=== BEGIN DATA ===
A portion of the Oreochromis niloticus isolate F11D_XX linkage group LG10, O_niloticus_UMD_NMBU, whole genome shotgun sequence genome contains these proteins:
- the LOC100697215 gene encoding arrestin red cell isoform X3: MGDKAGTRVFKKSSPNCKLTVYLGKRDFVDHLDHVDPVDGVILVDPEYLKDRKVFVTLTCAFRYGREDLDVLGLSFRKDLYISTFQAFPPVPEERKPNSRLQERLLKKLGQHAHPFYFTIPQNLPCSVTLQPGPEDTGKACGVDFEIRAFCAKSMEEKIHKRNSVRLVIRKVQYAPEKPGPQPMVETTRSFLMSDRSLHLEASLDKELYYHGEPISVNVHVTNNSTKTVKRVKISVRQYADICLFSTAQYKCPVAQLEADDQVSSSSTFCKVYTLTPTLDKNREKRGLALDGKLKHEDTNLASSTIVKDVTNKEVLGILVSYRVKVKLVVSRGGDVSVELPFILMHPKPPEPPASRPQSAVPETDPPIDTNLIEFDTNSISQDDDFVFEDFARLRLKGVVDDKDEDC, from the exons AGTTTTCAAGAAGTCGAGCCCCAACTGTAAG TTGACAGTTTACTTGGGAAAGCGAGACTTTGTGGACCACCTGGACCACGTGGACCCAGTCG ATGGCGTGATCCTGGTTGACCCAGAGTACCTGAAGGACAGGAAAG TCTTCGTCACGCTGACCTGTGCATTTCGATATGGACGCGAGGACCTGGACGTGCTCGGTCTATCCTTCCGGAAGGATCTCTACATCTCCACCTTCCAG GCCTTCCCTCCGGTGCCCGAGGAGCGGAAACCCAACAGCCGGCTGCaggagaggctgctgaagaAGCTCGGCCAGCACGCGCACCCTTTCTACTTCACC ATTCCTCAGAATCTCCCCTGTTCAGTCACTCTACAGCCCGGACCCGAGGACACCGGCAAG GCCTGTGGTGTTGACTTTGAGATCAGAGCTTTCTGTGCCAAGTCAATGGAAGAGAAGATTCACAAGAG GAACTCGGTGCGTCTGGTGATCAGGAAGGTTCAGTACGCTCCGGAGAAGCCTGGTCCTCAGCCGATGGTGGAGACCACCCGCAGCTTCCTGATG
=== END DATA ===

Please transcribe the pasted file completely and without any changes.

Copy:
A portion of the Oreochromis niloticus isolate F11D_XX linkage group LG10, O_niloticus_UMD_NMBU, whole genome shotgun sequence genome contains these proteins:
- the LOC100697215 gene encoding arrestin red cell isoform X3: MGDKAGTRVFKKSSPNCKLTVYLGKRDFVDHLDHVDPVDGVILVDPEYLKDRKVFVTLTCAFRYGREDLDVLGLSFRKDLYISTFQAFPPVPEERKPNSRLQERLLKKLGQHAHPFYFTIPQNLPCSVTLQPGPEDTGKACGVDFEIRAFCAKSMEEKIHKRNSVRLVIRKVQYAPEKPGPQPMVETTRSFLMSDRSLHLEASLDKELYYHGEPISVNVHVTNNSTKTVKRVKISVRQYADICLFSTAQYKCPVAQLEADDQVSSSSTFCKVYTLTPTLDKNREKRGLALDGKLKHEDTNLASSTIVKDVTNKEVLGILVSYRVKVKLVVSRGGDVSVELPFILMHPKPPEPPASRPQSAVPETDPPIDTNLIEFDTNSISQDDDFVFEDFARLRLKGVVDDKDEDC, from the exons AGTTTTCAAGAAGTCGAGCCCCAACTGTAAG TTGACAGTTTACTTGGGAAAGCGAGACTTTGTGGACCACCTGGACCACGTGGACCCAGTCG ATGGCGTGATCCTGGTTGACCCAGAGTACCTGAAGGACAGGAAAG TCTTCGTCACGCTGACCTGTGCATTTCGATATGGACGCGAGGACCTGGACGTGCTCGGTCTATCCTTCCGGAAGGATCTCTACATCTCCACCTTCCAG GCCTTCCCTCCGGTGCCCGAGGAGCGGAAACCCAACAGCCGGCTGCaggagaggctgctgaagaAGCTCGGCCAGCACGCGCACCCTTTCTACTTCACC ATTCCTCAGAATCTCCCCTGTTCAGTCACTCTACAGCCCGGACCCGAGGACACCGGCAAG GCCTGTGGTGTTGACTTTGAGATCAGAGCTTTCTGTGCCAAGTCAATGGAAGAGAAGATTCACAAGAG GAACTCGGTGCGTCTGGTGATCAGGAAGGTTCAGTACGCTCCGGAGAAGCCTGGTCCTCAGCCGATGGTGGAGACCACCCGCAGCTTCCTGATG